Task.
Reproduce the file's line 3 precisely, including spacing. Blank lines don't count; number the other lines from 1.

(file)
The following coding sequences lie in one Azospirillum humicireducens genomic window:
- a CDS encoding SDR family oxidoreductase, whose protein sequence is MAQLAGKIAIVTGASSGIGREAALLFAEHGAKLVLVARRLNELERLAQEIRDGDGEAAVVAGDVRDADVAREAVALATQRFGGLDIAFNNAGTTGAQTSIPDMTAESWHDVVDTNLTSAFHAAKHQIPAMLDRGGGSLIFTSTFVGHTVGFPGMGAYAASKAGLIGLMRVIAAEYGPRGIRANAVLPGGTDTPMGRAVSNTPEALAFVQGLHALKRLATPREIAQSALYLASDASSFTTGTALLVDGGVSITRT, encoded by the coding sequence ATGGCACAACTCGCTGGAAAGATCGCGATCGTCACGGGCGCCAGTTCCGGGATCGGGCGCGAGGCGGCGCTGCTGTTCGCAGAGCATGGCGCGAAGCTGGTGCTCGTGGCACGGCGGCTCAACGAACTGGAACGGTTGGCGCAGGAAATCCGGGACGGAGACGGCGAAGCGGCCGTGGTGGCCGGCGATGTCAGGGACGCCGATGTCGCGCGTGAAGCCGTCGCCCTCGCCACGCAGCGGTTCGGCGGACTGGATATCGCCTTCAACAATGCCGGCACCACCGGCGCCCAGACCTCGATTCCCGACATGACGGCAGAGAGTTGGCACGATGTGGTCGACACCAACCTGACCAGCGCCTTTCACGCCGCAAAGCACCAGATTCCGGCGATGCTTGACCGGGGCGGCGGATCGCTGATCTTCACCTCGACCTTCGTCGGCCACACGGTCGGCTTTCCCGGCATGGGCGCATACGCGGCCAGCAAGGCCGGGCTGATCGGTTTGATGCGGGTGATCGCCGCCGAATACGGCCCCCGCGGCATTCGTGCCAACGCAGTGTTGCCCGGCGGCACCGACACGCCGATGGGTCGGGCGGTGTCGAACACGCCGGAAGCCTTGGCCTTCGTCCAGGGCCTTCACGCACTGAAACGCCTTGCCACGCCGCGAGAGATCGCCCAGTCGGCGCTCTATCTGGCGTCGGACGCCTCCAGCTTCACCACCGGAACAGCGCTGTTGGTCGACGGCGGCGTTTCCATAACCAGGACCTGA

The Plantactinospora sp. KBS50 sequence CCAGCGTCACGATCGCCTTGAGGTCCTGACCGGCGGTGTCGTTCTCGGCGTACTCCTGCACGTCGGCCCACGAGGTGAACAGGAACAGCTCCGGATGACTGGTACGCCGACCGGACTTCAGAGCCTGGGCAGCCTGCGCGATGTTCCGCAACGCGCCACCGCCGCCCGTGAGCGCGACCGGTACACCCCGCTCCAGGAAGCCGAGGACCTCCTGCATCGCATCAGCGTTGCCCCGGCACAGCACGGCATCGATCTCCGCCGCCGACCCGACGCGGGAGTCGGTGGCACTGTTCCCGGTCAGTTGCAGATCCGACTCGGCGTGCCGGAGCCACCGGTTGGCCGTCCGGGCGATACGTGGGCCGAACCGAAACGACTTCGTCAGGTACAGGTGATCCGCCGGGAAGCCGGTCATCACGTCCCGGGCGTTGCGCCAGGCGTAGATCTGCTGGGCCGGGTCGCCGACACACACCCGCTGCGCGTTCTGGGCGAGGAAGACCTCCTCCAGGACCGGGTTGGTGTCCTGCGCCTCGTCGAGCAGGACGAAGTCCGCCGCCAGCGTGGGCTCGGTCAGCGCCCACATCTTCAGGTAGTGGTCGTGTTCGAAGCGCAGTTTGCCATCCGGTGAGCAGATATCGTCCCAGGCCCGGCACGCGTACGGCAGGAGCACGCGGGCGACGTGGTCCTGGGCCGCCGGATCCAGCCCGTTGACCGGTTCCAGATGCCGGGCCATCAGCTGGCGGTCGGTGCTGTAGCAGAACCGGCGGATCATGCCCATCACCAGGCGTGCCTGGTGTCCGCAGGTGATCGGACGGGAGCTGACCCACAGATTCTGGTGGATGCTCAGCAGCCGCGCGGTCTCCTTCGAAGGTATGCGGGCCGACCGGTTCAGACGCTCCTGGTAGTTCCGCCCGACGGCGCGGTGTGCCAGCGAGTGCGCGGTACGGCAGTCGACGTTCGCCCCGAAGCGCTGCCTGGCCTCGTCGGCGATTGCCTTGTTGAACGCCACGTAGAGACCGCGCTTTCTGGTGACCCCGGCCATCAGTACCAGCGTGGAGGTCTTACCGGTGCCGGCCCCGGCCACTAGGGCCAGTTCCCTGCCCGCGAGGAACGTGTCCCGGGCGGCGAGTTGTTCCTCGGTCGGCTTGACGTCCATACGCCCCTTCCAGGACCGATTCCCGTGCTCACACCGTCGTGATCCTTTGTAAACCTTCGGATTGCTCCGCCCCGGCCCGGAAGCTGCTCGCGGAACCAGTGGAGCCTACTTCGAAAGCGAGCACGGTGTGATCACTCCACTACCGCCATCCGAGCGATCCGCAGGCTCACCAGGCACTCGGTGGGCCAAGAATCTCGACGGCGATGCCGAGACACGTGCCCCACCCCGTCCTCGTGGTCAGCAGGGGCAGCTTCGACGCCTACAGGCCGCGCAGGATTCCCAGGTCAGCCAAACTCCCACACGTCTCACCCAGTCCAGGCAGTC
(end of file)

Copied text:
The Plantactinospora sp. KBS50 sequence CCAGCGTCACGATCGCCTTGAGGTCCTGACCGGCGGTGTCGTTCTCGGCGTACTCCTGCACGTCGGCCCACGAGGTGAACAGGAACAGCTCCGGATGACTGGTACGCCGACCGGACTTCAGAGCCTGGGCAGCCTGCGCGATGTTCCGCAACGCGCCACCGCCGCCCGTGAGCGCGACCGGTACACCCCGCTCCAGGAAGCCGAGGACCTCCTGCATCGCATCAGCGTTGCCCCGGCACAGCACGGCATCGATCTCCGCCGCCGACCCGACGCGGGAGTCGGTGGCACTGTTCCCGGTCAGTTGCAGATCCGACTCGGCGTGCCGGAGCCACCGGTTGGCCGTCCGGGCGATACGTGGGCCGAACCGAAACGACTTCGTCAGGTACAGGTGATCCGCCGGGAAGCCGGTCATCACGTCCCGGGCGTTGCGCCAGGCGTAGATCTGCTGGGCCGGGTCGCCGACACACACCCGCTGCGCGTTCTGGGCGAGGAAGACCTCCTCCAGGACCGGGTTGGTGTCCTGCGCCTCGTCGAGCAGGACGAAGTCCGCCGCCAGCGTGGGCTCGGTCAGCGCCCACATCTTCAGGTAGTGGTCGTGTTCGAAGCGCAGTTTGCCATCCGGTGAGCAGATATCGTCCCAGGCCCGGCACGCGTACGGCAGGAGCACGCGGGCGACGTGGTCCTGGGCCGCCGGATCCAGCCCGTTGACCGGTTCCAGATGCCGGGCCATCAGCTGGCGGTCGGTGCTGTAGCAGAACCGGCGGATCATGCCCATCACCAGGCGTGCCTGGTGTCCGCAGGTGATCGGACGGGAGCTGACCCACAGATTCTGGTGGATGCTCAGCAGCCGCGCGGTCTCCTTCGAAGGTATGCGGGCCGACCGGTTCAGACGCTCCTGGTAGTTCCGCCCGACGGCGCGGTGTGCCAGCGAGTGCGCGGTACGGCAGTCGACGTTCGCCCCGAAGCGCTGCCTGGCCTCGTCGGCGATTGCCTTGTTGAACGCCACGTAGAGACCGCGCTTTCTGGTGACCCCGGCCATCAGTACCAGCGTGGAGGTCTTACCGGTGCCGGCCCCGGCCACTAGGGCCAGTTCCCTGCCCGCGAGGAACGTGTCCCGGGCGGCGAGTTGTTCCTCGGTCGGCTTGACGTCCATACGCCCCTTCCAGGACCGATTCCCGTGCTCACACCGTCGTGATCCTTTGTAAACCTTCGGATTGCTCCGCCCCGGCCCGGAAGCTGCTCGCGGAACCAGTGGAGCCTACTTCGAAAGCGAGCACGGTGTGATCACTCCACTACCGCCATCCGAGCGATCCGCAGGCTCACCAGGCACTCGGTGGGCCAAGAATCTCGACGGCGATGCCGAGACACGTGCCCCACCCCGTCCTCGTGGTCAGCAGGGGCAGCTTCGACGCCTACAGGCCGCGCAGGATTCCCAGGTCAGCCAAACTCCCACACGTCTCACCCAGTCCAGGCAGTC